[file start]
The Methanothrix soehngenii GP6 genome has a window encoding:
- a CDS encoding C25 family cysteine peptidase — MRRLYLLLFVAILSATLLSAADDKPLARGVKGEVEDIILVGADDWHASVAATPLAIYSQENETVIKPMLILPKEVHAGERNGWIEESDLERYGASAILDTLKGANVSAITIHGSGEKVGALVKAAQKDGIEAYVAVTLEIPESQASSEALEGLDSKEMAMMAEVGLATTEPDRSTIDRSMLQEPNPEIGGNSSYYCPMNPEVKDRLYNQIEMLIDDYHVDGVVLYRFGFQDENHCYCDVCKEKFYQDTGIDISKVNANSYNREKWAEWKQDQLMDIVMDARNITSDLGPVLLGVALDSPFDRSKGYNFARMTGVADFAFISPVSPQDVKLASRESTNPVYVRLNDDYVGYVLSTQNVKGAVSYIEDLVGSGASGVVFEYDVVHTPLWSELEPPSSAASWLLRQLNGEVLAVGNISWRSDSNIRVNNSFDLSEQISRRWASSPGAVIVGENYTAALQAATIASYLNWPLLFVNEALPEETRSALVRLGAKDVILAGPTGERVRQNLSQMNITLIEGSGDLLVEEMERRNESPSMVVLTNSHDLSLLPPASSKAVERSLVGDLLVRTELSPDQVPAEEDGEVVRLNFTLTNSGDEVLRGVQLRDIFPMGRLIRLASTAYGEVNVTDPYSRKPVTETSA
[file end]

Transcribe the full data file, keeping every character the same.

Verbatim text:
The Methanothrix soehngenii GP6 genome has a window encoding:
- a CDS encoding C25 family cysteine peptidase — MRRLYLLLFVAILSATLLSAADDKPLARGVKGEVEDIILVGADDWHASVAATPLAIYSQENETVIKPMLILPKEVHAGERNGWIEESDLERYGASAILDTLKGANVSAITIHGSGEKVGALVKAAQKDGIEAYVAVTLEIPESQASSEALEGLDSKEMAMMAEVGLATTEPDRSTIDRSMLQEPNPEIGGNSSYYCPMNPEVKDRLYNQIEMLIDDYHVDGVVLYRFGFQDENHCYCDVCKEKFYQDTGIDISKVNANSYNREKWAEWKQDQLMDIVMDARNITSDLGPVLLGVALDSPFDRSKGYNFARMTGVADFAFISPVSPQDVKLASRESTNPVYVRLNDDYVGYVLSTQNVKGAVSYIEDLVGSGASGVVFEYDVVHTPLWSELEPPSSAASWLLRQLNGEVLAVGNISWRSDSNIRVNNSFDLSEQISRRWASSPGAVIVGENYTAALQAATIASYLNWPLLFVNEALPEETRSALVRLGAKDVILAGPTGERVRQNLSQMNITLIEGSGDLLVEEMERRNESPSMVVLTNSHDLSLLPPASSKAVERSLVGDLLVRTELSPDQVPAEEDGEVVRLNFTLTNSGDEVLRGVQLRDIFPMGRLIRLASTAYGEVNVTDPYSRKPVTETSA